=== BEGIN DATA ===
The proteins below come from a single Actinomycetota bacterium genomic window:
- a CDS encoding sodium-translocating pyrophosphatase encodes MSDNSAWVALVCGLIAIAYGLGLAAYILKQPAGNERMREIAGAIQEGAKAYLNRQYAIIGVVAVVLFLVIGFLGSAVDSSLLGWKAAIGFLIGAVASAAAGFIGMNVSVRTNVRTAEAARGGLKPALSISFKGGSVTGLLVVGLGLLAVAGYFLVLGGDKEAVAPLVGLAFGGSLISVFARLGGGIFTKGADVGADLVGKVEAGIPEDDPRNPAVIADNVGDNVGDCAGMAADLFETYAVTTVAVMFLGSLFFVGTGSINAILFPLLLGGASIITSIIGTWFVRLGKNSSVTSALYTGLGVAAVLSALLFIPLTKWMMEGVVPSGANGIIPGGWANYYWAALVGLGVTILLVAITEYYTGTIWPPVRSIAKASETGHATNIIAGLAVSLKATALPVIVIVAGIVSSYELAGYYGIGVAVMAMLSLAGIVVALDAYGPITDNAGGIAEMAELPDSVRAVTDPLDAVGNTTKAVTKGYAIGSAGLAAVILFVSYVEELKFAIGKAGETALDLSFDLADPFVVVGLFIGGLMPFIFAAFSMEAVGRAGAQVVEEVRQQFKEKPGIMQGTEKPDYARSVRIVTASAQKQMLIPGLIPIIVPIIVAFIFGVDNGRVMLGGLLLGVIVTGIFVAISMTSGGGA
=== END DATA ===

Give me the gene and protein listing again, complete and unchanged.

The proteins below come from a single Actinomycetota bacterium genomic window:
- a CDS encoding sodium-translocating pyrophosphatase encodes MSDNSAWVALVCGLIAIAYGLGLAAYILKQPAGNERMREIAGAIQEGAKAYLNRQYAIIGVVAVVLFLVIGFLGSAVDSSLLGWKAAIGFLIGAVASAAAGFIGMNVSVRTNVRTAEAARGGLKPALSISFKGGSVTGLLVVGLGLLAVAGYFLVLGGDKEAVAPLVGLAFGGSLISVFARLGGGIFTKGADVGADLVGKVEAGIPEDDPRNPAVIADNVGDNVGDCAGMAADLFETYAVTTVAVMFLGSLFFVGTGSINAILFPLLLGGASIITSIIGTWFVRLGKNSSVTSALYTGLGVAAVLSALLFIPLTKWMMEGVVPSGANGIIPGGWANYYWAALVGLGVTILLVAITEYYTGTIWPPVRSIAKASETGHATNIIAGLAVSLKATALPVIVIVAGIVSSYELAGYYGIGVAVMAMLSLAGIVVALDAYGPITDNAGGIAEMAELPDSVRAVTDPLDAVGNTTKAVTKGYAIGSAGLAAVILFVSYVEELKFAIGKAGETALDLSFDLADPFVVVGLFIGGLMPFIFAAFSMEAVGRAGAQVVEEVRQQFKEKPGIMQGTEKPDYARSVRIVTASAQKQMLIPGLIPIIVPIIVAFIFGVDNGRVMLGGLLLGVIVTGIFVAISMTSGGGA